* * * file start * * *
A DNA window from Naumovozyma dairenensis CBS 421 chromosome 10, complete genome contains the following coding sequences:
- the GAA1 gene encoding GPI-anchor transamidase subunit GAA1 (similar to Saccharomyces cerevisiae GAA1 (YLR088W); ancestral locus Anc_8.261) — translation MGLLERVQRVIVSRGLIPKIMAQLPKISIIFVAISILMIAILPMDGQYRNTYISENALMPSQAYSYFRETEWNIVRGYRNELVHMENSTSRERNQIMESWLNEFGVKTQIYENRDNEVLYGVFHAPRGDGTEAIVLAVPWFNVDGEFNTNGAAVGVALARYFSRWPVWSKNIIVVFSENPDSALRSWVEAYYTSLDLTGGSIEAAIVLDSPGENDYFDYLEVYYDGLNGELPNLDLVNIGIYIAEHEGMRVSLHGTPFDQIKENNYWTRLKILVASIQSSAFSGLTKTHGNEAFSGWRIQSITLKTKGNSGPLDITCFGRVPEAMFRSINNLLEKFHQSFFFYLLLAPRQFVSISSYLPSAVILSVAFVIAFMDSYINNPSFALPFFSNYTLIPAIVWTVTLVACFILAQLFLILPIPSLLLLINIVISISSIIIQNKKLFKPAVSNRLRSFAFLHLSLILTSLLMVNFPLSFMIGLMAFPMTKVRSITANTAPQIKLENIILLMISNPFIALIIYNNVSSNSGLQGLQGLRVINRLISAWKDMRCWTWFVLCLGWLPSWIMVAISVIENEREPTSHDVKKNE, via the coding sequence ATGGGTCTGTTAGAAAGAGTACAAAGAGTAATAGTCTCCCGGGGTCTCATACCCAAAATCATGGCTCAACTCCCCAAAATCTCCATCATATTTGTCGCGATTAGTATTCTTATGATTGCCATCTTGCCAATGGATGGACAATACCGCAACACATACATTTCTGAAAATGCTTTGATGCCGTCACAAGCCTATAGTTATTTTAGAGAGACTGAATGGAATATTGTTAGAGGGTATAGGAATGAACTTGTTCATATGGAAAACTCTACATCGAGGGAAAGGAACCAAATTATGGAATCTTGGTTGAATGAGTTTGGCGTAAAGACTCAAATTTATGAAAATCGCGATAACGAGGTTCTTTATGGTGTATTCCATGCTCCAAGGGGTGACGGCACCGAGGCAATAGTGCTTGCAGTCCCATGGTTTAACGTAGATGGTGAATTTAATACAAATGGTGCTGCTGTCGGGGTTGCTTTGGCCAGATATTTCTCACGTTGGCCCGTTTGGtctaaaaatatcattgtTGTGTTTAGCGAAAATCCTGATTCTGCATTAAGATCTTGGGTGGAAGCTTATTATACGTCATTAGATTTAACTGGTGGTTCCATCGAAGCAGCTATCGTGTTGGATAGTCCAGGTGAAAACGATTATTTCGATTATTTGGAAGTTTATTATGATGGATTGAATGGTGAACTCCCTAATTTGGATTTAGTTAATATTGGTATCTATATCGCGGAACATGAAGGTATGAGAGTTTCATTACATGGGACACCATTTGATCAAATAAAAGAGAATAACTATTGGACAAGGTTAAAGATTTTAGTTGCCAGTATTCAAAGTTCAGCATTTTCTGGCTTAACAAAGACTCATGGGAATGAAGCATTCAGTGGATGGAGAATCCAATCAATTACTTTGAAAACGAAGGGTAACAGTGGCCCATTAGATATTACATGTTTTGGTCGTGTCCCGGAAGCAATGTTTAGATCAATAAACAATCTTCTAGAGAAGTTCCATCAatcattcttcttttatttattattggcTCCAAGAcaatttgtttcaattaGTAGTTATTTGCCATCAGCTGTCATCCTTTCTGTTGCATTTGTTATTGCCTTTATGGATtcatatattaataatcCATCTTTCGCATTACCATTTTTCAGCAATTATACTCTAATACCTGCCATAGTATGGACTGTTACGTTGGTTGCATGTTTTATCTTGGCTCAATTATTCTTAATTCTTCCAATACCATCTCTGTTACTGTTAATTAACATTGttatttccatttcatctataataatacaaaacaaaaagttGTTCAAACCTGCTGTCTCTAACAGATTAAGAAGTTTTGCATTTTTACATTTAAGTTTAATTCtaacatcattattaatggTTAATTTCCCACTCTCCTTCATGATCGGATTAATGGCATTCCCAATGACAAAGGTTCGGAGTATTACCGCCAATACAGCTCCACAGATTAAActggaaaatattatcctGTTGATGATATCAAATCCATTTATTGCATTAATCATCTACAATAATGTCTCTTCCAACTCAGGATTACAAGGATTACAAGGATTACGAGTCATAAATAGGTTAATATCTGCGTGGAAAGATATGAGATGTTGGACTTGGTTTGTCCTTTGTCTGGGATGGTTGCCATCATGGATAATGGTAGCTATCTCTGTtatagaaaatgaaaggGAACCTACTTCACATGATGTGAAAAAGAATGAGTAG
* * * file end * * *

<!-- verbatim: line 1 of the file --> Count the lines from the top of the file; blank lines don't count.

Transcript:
A DNA window from Naumovozyma dairenensis CBS 421 chromosome 10, complete genome contains the following coding sequences: